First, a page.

Tips for solving photo alignment and photo sizing challenges in Shopify themes

Tips for solving photo alignment and photo sizing challenges in Shopify themes

Most store owners would agree that great product photos are vital to the success of any online store. But, if you’re like many store owners using premium Shopify themes, you’ve gone through the process of uploading your beautiful photos only to find your collection pages aren’t lined up properly — so what can you do to avoid this?

Where does this problem come from?

One of the first questions store owners often have is why can’t the theme automatically make sure the rows of products on collection pages line up?

Most Shopify themes are designed to work for a wide range of stores that might have a wide variety of products — so they need to be designed to accommodate photos in a variety of sizes, aspect ratios and orientations.

For example, some store owners might prefer more square-shaped photos, while someone selling clothing might need tall photos to show off a full outfit on a model. Still others might prefer wider photos to show more detail or horizontal items.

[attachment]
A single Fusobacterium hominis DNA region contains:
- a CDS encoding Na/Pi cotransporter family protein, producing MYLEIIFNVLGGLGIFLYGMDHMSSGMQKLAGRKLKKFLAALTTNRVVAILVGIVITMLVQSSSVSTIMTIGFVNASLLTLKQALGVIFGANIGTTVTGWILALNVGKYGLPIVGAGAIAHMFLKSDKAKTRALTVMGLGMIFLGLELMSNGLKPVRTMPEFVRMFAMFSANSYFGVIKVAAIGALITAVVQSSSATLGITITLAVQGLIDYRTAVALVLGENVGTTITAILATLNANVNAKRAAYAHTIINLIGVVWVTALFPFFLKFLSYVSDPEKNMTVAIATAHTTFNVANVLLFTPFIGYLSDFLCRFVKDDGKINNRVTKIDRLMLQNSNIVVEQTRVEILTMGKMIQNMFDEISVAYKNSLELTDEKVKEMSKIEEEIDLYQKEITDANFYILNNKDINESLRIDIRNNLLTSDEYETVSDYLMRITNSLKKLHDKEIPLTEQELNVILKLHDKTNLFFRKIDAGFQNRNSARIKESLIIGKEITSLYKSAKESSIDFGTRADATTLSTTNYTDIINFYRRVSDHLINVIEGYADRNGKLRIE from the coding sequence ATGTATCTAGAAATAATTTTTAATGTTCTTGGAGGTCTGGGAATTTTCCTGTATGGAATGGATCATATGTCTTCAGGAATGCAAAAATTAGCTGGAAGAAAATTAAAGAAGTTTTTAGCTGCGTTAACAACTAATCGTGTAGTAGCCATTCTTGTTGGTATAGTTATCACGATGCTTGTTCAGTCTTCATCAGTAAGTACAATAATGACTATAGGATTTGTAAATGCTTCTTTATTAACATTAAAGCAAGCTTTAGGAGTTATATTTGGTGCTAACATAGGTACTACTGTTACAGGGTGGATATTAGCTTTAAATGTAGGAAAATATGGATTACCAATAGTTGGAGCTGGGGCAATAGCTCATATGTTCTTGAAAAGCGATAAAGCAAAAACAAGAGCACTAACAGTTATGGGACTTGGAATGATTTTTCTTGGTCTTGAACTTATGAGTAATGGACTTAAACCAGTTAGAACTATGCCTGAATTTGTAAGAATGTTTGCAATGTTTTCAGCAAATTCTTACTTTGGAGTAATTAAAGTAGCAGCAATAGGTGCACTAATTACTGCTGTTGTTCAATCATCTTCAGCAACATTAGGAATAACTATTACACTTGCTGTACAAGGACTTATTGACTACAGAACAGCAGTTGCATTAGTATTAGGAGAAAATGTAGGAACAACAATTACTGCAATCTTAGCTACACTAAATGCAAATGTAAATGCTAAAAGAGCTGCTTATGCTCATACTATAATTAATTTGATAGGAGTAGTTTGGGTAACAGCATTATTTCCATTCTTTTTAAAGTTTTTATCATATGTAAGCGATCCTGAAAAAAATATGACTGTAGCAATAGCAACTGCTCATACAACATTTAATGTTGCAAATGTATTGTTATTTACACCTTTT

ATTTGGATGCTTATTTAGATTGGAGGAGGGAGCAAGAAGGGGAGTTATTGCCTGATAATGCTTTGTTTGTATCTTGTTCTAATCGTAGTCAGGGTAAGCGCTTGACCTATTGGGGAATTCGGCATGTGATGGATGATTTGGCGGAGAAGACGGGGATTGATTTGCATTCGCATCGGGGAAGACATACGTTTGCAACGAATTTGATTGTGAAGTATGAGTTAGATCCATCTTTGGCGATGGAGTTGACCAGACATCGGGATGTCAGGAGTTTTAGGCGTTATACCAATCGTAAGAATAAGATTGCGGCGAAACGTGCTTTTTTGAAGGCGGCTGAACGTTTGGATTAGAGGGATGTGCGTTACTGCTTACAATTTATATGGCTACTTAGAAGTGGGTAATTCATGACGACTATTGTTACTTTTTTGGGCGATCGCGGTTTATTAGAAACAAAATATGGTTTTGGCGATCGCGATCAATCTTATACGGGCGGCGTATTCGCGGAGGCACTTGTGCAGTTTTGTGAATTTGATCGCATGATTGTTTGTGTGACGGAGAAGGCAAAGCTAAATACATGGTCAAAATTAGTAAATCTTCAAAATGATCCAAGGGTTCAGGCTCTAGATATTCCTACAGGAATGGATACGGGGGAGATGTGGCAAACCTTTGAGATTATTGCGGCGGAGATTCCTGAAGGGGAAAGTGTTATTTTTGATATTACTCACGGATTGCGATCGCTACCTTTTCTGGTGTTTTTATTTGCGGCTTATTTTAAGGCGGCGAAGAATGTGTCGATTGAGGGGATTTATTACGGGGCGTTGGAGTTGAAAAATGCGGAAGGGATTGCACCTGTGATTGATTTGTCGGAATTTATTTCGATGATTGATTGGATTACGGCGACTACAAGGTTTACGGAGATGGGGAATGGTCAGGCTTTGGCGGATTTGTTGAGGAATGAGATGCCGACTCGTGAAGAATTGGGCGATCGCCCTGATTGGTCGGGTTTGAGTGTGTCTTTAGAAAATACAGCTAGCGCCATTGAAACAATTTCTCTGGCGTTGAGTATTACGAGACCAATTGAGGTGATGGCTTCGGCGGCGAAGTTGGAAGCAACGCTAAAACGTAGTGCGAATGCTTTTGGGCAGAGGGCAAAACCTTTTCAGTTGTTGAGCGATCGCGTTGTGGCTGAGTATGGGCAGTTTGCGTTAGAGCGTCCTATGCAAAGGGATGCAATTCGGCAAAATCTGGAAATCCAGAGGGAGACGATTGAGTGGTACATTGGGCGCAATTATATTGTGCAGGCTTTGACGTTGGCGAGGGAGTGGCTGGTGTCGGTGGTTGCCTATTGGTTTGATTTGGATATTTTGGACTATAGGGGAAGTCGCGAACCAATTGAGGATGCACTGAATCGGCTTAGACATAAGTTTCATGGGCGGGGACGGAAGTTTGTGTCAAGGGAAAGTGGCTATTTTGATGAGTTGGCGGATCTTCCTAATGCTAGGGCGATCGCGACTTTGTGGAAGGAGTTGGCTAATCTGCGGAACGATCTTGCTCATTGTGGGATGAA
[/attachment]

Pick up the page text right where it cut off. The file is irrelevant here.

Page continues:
The tricky thing for theme developers is that themes need to be able to accommodate all of those scenarios (and more) without any code modifications.

If Shopify themes were to “lock in” the collection photo size at, say, 250 pixels wide by 150 pixels high, then taller or square photos wouldn’t work as well — and could end up getting cropped in awkward places or stretched or compressed unattractively.

So, most Shopify themes, include those from Out of the Sandbox, opt to define only the width of the product photo and then let the height of each one be calculated automatically by the browser. While this allows for the full photo to always be displayed, it also leads to the uneven row issue.